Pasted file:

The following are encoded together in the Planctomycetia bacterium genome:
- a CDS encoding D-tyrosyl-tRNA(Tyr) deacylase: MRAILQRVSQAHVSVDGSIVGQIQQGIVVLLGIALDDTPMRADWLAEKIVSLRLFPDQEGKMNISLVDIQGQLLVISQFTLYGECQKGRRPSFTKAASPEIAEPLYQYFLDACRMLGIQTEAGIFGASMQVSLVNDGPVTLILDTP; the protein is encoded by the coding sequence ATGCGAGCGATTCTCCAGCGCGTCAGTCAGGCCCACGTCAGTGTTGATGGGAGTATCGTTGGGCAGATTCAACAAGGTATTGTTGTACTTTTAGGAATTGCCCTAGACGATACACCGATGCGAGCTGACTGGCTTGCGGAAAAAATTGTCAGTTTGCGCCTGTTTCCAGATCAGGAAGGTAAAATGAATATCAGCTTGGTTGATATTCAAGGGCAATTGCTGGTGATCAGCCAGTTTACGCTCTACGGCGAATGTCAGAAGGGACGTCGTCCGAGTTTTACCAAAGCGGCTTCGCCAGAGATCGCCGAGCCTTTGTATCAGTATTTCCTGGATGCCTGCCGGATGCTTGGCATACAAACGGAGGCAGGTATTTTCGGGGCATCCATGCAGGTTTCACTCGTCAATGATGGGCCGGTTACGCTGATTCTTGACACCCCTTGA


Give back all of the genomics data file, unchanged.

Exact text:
The following are encoded together in the Planctomycetia bacterium genome:
- a CDS encoding D-tyrosyl-tRNA(Tyr) deacylase: MRAILQRVSQAHVSVDGSIVGQIQQGIVVLLGIALDDTPMRADWLAEKIVSLRLFPDQEGKMNISLVDIQGQLLVISQFTLYGECQKGRRPSFTKAASPEIAEPLYQYFLDACRMLGIQTEAGIFGASMQVSLVNDGPVTLILDTP; the protein is encoded by the coding sequence ATGCGAGCGATTCTCCAGCGCGTCAGTCAGGCCCACGTCAGTGTTGATGGGAGTATCGTTGGGCAGATTCAACAAGGTATTGTTGTACTTTTAGGAATTGCCCTAGACGATACACCGATGCGAGCTGACTGGCTTGCGGAAAAAATTGTCAGTTTGCGCCTGTTTCCAGATCAGGAAGGTAAAATGAATATCAGCTTGGTTGATATTCAAGGGCAATTGCTGGTGATCAGCCAGTTTACGCTCTACGGCGAATGTCAGAAGGGACGTCGTCCGAGTTTTACCAAAGCGGCTTCGCCAGAGATCGCCGAGCCTTTGTATCAGTATTTCCTGGATGCCTGCCGGATGCTTGGCATACAAACGGAGGCAGGTATTTTCGGGGCATCCATGCAGGTTTCACTCGTCAATGATGGGCCGGTTACGCTGATTCTTGACACCCCTTGA